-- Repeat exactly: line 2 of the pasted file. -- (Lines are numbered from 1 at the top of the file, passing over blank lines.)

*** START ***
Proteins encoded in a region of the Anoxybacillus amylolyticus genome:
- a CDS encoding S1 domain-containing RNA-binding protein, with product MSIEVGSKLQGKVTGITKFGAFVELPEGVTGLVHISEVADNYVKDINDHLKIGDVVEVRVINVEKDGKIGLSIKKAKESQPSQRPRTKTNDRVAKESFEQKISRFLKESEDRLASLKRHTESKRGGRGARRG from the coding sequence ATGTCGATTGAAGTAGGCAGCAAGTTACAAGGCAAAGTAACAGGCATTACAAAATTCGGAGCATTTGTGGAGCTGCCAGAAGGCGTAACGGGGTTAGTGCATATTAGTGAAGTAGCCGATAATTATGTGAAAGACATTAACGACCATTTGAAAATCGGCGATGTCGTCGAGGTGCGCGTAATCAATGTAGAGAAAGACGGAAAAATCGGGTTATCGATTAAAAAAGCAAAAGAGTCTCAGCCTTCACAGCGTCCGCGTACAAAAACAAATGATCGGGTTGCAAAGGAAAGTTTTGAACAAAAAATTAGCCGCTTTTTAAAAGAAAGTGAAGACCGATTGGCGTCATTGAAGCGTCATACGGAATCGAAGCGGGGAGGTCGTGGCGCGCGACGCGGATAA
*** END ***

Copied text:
- a CDS encoding S1 domain-containing RNA-binding protein, with product MSIEVGSKLQGKVTGITKFGAFVELPEGVTGLVHISEVADNYVKDINDHLKIGDVVEVRVINVEKDGKIGLSIKKAKESQPSQRPRTKTNDRVAKESFEQKISRFLKESEDRLASLKRHTESKRGGRGARRG from the coding sequence ATGTCGATTGAAGTAGGCAGCAAGTTACAAGGCAAAGTAACAGGCATTACAAAATTCGGAGCATTTGTGGAGCTGCCAGAAGGCGTAACGGGGTTAGTGCATATTAGTGAAGTAGCCGATAATTATGTGAAAGACATTAACGACCATTTGAAAATCGGCGATGTCGTCGAGGTGCGCGTAATCAATGTAGAGAAAGACGGAAAAATCGGGTTATCGATTAAAAAAGCAAAAGAGTCTCAGCCTTCACAGCGTCCGCGTACAAAAACAAATGATCGGGTTGCAAAGGAAAGTTTTGAACAAAAAATTAGCCGCTTTTTAAAAGAAAGTGAAGACCGATTGGCGTCATTGAAGCGTCATACGGAATCGAAGCGGGGAGGTCGTGGCGCGCGACGCGGATAA